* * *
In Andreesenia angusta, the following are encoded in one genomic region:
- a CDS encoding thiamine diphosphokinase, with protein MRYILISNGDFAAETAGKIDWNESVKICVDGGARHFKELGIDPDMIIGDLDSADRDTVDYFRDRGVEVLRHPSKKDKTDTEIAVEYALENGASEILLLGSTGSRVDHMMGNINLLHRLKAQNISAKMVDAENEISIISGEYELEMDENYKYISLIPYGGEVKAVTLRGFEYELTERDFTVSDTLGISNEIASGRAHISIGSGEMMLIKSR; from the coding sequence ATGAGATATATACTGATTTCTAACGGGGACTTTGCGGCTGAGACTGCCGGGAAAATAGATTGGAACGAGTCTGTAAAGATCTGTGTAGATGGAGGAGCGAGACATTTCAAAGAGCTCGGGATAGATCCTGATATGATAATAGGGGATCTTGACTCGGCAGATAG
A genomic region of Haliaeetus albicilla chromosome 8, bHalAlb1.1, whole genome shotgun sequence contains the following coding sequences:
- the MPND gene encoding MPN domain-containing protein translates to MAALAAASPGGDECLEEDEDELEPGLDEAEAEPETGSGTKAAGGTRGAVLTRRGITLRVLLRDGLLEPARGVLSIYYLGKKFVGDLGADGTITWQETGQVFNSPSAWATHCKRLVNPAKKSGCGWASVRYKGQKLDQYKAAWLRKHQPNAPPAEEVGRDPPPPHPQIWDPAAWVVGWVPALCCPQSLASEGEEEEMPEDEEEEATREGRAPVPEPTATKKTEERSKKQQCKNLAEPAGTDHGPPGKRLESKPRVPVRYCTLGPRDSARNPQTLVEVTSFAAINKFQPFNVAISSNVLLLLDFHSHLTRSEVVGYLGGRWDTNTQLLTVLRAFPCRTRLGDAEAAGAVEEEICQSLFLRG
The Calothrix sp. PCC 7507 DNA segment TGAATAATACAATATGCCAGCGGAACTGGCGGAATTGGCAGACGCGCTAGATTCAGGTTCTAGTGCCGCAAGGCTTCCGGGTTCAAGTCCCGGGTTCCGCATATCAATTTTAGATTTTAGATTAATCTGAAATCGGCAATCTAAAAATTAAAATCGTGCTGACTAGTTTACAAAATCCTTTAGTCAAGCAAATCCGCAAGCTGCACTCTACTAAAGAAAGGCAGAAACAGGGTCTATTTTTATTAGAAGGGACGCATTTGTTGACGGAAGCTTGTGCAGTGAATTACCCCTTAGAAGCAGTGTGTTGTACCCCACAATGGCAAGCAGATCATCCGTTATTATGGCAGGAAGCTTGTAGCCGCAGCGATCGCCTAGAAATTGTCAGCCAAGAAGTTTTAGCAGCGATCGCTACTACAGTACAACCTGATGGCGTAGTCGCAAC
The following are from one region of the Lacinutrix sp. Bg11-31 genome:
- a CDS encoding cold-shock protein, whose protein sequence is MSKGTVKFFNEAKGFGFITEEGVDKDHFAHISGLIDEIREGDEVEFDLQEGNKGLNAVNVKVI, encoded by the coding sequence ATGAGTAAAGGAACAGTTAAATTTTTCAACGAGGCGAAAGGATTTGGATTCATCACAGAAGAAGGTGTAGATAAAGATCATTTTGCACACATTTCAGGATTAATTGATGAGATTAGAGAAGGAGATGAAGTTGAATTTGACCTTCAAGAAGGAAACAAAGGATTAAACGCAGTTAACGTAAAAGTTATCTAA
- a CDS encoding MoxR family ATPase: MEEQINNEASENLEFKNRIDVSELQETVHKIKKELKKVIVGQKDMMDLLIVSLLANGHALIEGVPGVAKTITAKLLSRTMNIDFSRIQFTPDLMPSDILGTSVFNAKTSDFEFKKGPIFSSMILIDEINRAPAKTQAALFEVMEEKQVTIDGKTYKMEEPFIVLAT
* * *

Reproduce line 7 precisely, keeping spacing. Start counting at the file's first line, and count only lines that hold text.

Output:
- a CDS encoding cold-shock protein, whose protein sequence is MSKGTVKFFNEAKGFGFITEEGVDKDHFAHISGLIDEIREGDEVEFDLQEGNKGLNAVNVKVI, encoded by the coding sequence ATGAGTAAAGGAACAGTTAAATTTTTCAACGAGGCGAAAGGATTTGGATTCATCACAGAAGAAGGTGTAGATAAAGATCATTTTGCACACATTTCAGGATTAATTGATGAGATTAGAGAAGGAGATGAAGTTGAATTTGACCTTCAAGAAGGAAACAAAGGATTAAACGCAGTTAACGTAAAAGTTATCTAA